• (5) The SCSO-ESN-GRU-MC model demonstrates encouraging results in all evaluation indicators, and the prediction results of the coupled model based on MC error correction are superior to other comparative models. For example, at the Changshui station, the R and NSEC values of the SCSO-ESN-GRU-MC model are 0.9097 and 0.8102, respectively, which are much higher than the 0.6454 and 0.4083 values of the SCSO-ESN-GRU model. Compared with the SCSO-ESN model, the NSEC value of the SCSO-ESN-MC model increases from 0.0718 to 0.6750 and the MAE value decreases from 1.8914 to 0.8561. At the Lanxi station, the MAPE and RMSE values of the SCSO-ESN-GRU-MC model decrease by 49.51 and 54.04%, respectively. Compared to the SCSO-ESN-GRU model, the NSEC value increases by 7.01%. The R-value of the SCSO-ESN-MC model is 0.9645, which is much higher than the 0.9039 of the SCSO-ESN model. The RMSE value of the SCSO-GRU-MC model is 23.1424, which is lower than the 32.6657 of the SCSO-GRU model. From this, it can be concluded that the MC can effectively reduce error fluctuations and obtain higher accuracy prediction results due to its adaptability and error correction based on error states.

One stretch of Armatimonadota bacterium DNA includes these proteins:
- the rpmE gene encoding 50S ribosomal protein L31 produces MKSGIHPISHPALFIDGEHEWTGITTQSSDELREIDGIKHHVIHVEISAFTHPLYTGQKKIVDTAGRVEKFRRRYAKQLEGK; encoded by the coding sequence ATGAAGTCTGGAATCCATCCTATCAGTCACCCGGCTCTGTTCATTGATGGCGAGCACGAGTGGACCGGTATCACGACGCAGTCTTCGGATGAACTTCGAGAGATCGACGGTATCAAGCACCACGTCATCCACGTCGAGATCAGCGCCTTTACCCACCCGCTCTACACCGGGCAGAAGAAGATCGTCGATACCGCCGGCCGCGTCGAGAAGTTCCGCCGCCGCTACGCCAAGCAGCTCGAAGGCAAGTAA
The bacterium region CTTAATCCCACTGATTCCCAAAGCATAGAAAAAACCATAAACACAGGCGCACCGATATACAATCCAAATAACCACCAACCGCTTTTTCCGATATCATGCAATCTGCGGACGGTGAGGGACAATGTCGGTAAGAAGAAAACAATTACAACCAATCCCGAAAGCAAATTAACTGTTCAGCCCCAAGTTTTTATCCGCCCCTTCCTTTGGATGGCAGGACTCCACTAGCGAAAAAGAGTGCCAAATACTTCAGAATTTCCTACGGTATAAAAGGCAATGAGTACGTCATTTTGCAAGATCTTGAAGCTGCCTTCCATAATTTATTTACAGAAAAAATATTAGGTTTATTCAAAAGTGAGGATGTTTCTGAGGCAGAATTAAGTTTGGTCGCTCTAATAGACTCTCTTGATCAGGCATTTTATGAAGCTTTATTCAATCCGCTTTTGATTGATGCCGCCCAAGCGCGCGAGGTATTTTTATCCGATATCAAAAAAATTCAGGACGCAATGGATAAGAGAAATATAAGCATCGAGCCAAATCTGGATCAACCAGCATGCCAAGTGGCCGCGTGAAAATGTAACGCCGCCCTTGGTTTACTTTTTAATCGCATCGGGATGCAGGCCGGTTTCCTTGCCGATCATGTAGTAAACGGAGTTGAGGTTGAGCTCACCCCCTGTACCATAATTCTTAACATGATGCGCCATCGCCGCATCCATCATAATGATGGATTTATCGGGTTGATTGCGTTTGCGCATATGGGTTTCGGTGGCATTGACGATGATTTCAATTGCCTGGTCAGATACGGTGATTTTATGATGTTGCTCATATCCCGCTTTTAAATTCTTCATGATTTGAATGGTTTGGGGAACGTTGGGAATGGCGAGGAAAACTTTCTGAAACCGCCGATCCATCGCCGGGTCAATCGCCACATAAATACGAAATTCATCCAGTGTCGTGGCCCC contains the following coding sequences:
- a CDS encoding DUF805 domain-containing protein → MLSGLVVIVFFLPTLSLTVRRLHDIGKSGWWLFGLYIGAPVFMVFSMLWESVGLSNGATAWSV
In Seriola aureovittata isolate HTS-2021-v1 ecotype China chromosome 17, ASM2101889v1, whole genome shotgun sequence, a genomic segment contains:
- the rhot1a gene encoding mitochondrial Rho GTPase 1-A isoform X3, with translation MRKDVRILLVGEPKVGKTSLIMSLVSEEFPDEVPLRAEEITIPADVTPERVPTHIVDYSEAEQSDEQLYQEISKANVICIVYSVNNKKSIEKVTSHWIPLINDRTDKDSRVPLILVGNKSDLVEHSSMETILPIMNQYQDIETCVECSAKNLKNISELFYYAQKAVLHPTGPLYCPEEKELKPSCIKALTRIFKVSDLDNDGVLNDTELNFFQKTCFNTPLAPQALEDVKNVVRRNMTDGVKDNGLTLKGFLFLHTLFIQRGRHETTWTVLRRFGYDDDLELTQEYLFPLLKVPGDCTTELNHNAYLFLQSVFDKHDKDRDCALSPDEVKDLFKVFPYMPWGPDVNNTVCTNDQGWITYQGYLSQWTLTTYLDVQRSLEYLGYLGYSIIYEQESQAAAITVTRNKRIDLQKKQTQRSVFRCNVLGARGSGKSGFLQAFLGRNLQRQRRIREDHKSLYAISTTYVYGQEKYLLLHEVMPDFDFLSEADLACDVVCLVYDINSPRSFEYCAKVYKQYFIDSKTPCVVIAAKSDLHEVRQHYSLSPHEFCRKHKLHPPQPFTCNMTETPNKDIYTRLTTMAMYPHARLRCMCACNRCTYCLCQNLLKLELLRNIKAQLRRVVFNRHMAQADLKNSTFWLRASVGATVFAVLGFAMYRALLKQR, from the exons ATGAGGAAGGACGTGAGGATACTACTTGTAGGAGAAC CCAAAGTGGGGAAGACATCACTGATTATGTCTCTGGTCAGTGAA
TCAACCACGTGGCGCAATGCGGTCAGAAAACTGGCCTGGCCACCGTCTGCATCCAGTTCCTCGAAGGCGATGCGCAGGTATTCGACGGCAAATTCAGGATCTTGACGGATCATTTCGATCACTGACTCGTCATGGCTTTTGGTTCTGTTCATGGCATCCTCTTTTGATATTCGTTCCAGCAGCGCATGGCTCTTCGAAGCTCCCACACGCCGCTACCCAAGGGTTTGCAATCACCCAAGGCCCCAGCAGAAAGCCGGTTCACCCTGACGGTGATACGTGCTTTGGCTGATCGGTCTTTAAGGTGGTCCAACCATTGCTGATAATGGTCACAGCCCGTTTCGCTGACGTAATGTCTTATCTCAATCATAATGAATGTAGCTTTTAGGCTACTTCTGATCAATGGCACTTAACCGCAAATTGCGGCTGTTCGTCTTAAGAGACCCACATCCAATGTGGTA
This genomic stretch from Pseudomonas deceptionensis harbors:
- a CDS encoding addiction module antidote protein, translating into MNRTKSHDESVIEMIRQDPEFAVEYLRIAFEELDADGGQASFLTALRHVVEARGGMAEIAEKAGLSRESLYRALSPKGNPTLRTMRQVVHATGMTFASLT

To further demonstrate the content of Appendix Table A3, this paper presents the results of the MAE, MAPE, NSEC, and RMSE evaluation indicators for the 15 models of Changshui station and Lanxi station in Figures 13 and 14, respectively. Figures 13(a) and 14(a) show the radar image of MAE, where the closer the numerical points are to the radar center, the smaller the MAE value of the model. Figures 13(b) and 14(b) display the bar chart of MAPE, where the lower the column, the smaller the MAPE value of the model. In Figures 13(c) and 14(c), the lollipop chart of NSEC shows that the longer the line of ‘lollipop’ and the larger the circular icon, the higher the NSEC value of the model. In Figures 13(d) and 14(d), the rose plot of RMSE shows that a smaller ‘petal’ indicates a smaller RMSE value for the model. From Figure 13, it can be seen that at the Changshui station, the SCSO-ESN-GRU-MC model shows the smallest results in Figure 13(a), 13(b), and 13(d) compared to the other 14 models, while the ‘lollipop’ in Figure 13(c) is the largest among positive values. This indicates that using the LSM to couple the prediction model and correcting errors using the MC plays a significant role. From Figure 14, it can be seen that at the Lanxi station, in addition to the model proposed in this paper, the SCSO-ESN-MC and SCSO-GRU-MC models perform better than the other 12 models in Figure 14(a)–14(d), indicating that using MC to correct errors is the key to improving prediction accuracy. At the same time, it can also be seen that M 5 and M 8 achieve better evaluation results compared to M 6, M 7, M 9, and M 10, respectively. This indicates that the SCSO algorithm performs better in ESN and GRU parameter optimization than GWO and WOA algorithms.